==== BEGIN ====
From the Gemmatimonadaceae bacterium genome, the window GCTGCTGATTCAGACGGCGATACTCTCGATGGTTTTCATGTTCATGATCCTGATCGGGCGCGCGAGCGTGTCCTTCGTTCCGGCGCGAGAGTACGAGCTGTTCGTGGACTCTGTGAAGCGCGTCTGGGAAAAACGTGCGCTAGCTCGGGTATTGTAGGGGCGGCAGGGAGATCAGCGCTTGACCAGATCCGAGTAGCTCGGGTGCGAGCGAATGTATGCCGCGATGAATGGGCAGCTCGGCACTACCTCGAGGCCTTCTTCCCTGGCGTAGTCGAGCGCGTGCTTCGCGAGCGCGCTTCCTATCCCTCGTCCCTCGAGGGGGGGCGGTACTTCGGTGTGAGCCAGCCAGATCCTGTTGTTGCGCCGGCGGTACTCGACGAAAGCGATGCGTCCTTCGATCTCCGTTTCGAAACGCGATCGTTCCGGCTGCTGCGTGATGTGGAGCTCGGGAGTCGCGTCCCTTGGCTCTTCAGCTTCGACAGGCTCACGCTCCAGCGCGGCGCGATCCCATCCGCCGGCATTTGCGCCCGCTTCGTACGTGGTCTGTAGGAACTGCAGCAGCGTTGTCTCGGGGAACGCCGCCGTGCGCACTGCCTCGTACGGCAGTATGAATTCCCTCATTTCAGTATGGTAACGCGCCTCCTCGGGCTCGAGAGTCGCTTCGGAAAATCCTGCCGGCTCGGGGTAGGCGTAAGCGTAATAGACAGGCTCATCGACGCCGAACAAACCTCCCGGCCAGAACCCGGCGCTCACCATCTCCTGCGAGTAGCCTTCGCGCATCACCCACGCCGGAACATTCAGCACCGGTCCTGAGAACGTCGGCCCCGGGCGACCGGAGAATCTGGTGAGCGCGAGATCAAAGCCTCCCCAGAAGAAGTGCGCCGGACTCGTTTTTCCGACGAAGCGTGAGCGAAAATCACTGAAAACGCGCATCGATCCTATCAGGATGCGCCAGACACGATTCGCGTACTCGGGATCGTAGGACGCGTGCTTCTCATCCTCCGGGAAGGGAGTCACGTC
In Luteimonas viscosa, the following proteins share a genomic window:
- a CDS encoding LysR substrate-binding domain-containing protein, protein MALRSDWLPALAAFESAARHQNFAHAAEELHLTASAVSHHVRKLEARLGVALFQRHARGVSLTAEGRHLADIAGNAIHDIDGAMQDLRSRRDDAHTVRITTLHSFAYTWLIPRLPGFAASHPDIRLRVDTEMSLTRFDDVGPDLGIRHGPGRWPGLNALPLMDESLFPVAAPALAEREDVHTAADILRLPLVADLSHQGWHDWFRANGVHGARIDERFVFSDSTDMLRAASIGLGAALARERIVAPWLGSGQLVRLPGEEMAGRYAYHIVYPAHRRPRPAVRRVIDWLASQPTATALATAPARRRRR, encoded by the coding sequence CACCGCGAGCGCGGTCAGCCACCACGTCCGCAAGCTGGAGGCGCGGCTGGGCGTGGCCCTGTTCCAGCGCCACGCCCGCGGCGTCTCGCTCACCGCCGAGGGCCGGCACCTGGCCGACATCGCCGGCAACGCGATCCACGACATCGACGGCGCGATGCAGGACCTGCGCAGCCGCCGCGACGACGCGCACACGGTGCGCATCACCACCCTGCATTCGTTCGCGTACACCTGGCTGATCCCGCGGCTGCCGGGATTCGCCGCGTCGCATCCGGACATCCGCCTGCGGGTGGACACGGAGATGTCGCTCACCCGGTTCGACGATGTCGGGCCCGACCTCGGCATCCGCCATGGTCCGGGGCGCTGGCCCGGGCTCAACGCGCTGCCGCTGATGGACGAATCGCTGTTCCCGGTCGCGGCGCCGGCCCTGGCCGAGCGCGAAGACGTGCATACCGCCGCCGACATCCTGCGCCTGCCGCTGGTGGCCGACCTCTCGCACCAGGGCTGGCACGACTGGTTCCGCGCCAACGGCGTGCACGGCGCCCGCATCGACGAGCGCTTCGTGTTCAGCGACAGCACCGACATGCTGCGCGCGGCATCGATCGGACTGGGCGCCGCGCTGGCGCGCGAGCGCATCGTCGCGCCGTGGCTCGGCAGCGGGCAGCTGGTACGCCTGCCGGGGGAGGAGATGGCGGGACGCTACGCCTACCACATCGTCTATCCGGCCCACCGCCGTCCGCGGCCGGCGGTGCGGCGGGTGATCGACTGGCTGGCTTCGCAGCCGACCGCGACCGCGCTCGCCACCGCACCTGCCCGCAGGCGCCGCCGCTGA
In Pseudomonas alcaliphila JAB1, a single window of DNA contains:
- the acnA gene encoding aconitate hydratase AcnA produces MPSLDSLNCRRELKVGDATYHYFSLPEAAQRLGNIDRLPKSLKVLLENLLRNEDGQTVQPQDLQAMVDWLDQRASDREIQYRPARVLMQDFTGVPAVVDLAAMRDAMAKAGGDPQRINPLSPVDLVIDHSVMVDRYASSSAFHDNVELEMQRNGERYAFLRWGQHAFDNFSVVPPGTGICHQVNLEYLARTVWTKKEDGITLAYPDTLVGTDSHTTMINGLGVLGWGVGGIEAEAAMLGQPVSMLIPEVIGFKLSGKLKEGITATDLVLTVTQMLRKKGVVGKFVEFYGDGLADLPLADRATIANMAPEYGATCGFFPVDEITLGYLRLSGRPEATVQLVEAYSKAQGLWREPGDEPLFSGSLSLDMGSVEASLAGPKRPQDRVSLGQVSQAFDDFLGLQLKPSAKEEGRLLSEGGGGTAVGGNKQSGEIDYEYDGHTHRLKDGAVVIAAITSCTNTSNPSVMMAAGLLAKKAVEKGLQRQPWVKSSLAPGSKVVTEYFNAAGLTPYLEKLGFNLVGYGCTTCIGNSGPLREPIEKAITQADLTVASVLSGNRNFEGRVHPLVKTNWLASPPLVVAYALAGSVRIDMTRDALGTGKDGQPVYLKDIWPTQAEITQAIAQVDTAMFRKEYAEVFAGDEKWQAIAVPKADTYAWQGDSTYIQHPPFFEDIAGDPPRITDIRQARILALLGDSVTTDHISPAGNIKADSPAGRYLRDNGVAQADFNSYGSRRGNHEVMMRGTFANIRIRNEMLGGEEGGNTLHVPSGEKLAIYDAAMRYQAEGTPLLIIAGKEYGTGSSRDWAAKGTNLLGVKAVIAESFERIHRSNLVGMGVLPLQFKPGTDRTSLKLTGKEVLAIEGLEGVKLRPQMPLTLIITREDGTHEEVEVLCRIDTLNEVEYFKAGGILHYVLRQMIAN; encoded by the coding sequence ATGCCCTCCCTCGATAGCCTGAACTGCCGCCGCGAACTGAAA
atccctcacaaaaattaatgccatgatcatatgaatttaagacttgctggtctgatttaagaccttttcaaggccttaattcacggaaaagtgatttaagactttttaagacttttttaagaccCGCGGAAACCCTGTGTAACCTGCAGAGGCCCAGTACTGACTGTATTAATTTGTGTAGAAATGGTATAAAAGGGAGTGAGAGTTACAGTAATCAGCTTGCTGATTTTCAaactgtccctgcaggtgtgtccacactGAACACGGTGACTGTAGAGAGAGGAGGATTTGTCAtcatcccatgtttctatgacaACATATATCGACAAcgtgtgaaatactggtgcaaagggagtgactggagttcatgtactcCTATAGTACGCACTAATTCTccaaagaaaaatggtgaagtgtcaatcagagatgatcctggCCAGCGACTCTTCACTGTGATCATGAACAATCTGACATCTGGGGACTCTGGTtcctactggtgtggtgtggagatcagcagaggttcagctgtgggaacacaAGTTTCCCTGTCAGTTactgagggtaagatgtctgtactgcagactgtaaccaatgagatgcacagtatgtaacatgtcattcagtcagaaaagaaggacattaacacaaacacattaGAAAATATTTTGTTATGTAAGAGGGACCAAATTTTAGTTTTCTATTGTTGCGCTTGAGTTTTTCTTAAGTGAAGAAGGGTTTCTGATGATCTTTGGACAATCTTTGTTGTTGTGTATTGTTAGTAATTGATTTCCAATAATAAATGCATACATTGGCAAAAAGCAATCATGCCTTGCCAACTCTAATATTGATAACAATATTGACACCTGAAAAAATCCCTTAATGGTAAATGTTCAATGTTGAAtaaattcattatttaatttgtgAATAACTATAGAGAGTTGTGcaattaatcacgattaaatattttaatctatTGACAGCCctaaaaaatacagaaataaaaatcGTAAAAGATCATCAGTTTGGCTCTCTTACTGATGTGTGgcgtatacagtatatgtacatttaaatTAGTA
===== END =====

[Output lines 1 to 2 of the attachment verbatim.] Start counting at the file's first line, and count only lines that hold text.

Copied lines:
From the Gemmatimonadaceae bacterium genome, the window GCTGCTGATTCAGACGGCGATACTCTCGATGGTTTTCATGTTCATGATCCTGATCGGGCGCGCGAGCGTGTCCTTCGTTCCGGCGCGAGAGTACGAGCTGTTCGTGGACTCTGTGAAGCGCGTCTGGGAAAAACGTGCGCTAGCTCGGGTATTGTAGGGGCGGCAGGGAGATCAGCGCTTGACCAGATCCGAGTAGCTCGGGTGCGAGCGAATGTATGCCGCGATGAATGGGCAGCTCGGCACTACCTCGAGGCCTTCTTCCCTGGCGTAGTCGAGCGCGTGCTTCGCGAGCGCGCTTCCTATCCCTCGTCCCTCGAGGGGGGGCGGTACTTCGGTGTGAGCCAGCCAGATCCTGTTGTTGCGCCGGCGGTACTCGACGAAAGCGATGCGTCCTTCGATCTCCGTTTCGAAACGCGATCGTTCCGGCTGCTGCGTGATGTGGAGCTCGGGAGTCGCGTCCCTTGGCTCTTCAGCTTCGACAGGCTCACGCTCCAGCGCGGCGCGATCCCATCCGCCGGCATTTGCGCCCGCTTCGTACGTGGTCTGTAGGAACTGCAGCAGCGTTGTCTCGGGGAACGCCGCCGTGCGCACTGCCTCGTACGGCAGTATGAATTCCCTCATTTCAGTATGGTAACGCGCCTCCTCGGGCTCGAGAGTCGCTTCGGAAAATCCTGCCGGCTCGGGGTAGGCGTAAGCGTAATAGACAGGCTCATCGACGCCGAACAAACCTCCCGGCCAGAACCCGGCGCTCACCATCTCCTGCGAGTAGCCTTCGCGCATCACCCACGCCGGAACATTCAGCACCGGTCCTGAGAACGTCGGCCCCGGGCGACCGGAGAATCTGGTGAGCGCGAGATCAAAGCCTCCCCAGAAGAAGTGCGCCGGACTCGTTTTTCCGACGAAGCGTGAGCGAAAATCACTGAAAACGCGCATCGATCCTATCAGGATGCGCCAGACACGATTCGCGTACTCGGGATCGTAGGACGCGTGCTTCTCATCCTCCGGGAAGGGAGTCACGTC
In Luteimonas viscosa, the following proteins share a genomic window: